Episode 26: September 26, 2018 - Demystifying Gout (Part 2): Diagnosis and Management

The overall prevalence of gout in the United States is about 4 percent. Gout is more frequent as individuals age, and men experience the disease more often than women. Comorbidities, such as obesity, high blood pressure, heart disease, diabetes, kidney disorders, and hypocholesteremia, can increase the risk of gout. Both heredity and diet may also affect prevalence. Part 2 of this 3-part series will discuss how gout is diagnosed and provide an overview of medications used in its treatment. The podcast will conclude with the second segment discussion the continuing case study. 

Vickie Sayles, BSN, RN-BC, CRNI®

Clinical Nurse Manager

Vickie L. Sayles, BSN, RN-BC, CRNI®, is the clinical nurse manager for the department of rheumatic and immunologic diseases at the Cleveland Clinic Foundation in Cleveland, Ohio. She is board-certified in ambulatory nursing, rheumatology nursing, and infusion nursing, and she currently serves as treasurer of the Rheumatology Nurse Society. A presenter at various conferences in the United States, Ms. Sayles has spoken on subjects such as infusion nursing, infusion medications, biologic drugs, and biosimilar drugs.

Vickie L. Sayles, BSN, RN-BC, CRNI®
Clinical Nurse Manager, Department of Rheumatic and Immunologic Disease
Cleveland Clinic Foundation

Gout is a chronic metabolic disease experienced by approximately 4% of the population of the United States. Gout is caused by the buildup of uric acid crystals in the joints, kidneys, and other body systems, and can be debilitating for patients. Early detection of gout results in significantly fewer complications over time and reduces associated comorbidities. This 3-part case study will discuss the clinical signs and symptoms, identify the triggers associated with attacks, examine various treatment options, and review common complications and prevention.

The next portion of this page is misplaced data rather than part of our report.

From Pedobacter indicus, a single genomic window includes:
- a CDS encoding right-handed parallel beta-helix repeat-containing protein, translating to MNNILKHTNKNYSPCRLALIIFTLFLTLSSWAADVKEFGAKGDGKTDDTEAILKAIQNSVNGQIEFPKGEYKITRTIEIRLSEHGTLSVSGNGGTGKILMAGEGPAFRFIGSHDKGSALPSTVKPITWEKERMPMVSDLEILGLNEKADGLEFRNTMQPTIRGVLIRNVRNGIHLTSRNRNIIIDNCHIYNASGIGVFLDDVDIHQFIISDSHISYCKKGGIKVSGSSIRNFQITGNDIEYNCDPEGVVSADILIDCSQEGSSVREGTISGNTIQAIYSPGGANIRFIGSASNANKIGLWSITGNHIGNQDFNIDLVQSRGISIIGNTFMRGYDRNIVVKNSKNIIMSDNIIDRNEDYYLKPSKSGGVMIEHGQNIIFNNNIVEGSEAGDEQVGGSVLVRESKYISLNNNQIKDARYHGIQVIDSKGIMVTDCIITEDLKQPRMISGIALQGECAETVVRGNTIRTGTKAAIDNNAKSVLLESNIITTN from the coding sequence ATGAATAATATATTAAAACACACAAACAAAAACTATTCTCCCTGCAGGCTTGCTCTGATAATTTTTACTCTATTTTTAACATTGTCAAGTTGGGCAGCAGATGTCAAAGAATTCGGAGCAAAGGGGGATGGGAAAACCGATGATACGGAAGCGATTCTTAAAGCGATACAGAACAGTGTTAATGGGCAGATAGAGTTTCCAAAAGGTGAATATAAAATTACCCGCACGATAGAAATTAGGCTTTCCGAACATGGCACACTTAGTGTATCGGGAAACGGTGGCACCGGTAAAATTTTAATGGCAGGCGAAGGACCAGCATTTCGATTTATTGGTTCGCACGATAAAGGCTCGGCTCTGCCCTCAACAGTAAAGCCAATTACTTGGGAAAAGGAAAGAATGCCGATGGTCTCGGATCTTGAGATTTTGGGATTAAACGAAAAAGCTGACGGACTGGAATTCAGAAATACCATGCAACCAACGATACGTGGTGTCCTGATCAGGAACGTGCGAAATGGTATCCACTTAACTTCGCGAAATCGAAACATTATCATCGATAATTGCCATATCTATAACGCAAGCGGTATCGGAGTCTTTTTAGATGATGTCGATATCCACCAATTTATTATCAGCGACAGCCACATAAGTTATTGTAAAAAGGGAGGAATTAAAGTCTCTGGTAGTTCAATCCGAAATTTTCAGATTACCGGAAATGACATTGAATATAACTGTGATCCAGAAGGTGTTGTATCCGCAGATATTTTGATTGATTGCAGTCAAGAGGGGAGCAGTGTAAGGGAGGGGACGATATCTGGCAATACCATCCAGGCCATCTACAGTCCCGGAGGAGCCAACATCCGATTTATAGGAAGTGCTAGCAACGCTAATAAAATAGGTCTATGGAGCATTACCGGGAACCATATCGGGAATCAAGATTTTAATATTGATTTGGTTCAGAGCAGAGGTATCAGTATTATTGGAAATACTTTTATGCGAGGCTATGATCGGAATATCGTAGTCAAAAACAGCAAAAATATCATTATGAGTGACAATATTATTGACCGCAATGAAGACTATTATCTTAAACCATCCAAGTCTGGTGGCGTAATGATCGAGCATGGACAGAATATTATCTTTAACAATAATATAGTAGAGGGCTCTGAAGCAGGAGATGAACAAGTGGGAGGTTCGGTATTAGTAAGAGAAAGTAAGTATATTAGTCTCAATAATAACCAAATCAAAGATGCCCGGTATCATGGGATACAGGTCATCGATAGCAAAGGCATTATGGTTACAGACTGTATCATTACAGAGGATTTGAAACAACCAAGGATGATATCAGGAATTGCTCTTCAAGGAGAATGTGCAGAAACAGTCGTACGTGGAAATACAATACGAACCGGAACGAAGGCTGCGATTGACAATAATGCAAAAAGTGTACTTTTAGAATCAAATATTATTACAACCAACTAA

1. Borghi C, Perez-Ruiz F. Urate lowering therapies in the treatment of gout:  a systematic review and meta-analysis.  Eur Rev Med Pharmacol Sci. 2016;20(5):983-992.  
2. Dalbeth N, Stamp L, Merriman T. The genetics of gout: towards personalized medicine? BMC Med. 2017;15:108.  doi: 10.1186/s12916-017-0878-5.
3. Shekelle P, Newberry S, Fitzgerald J, et al. Management of gout: a systematic review in support of an American College of Physicians Clinical Practice Guideline. Ann Intern Med. 2017;166(1):37-55.  doi: 10.7326/M16-0461. 
4. Wagler VD, Pumerantz AW. Management of acute and recurrent gout. Ann Intern Med. 2017;166(10):759.  doi: 10.7326/L17-0144.


Demystifying Gout (Part 2)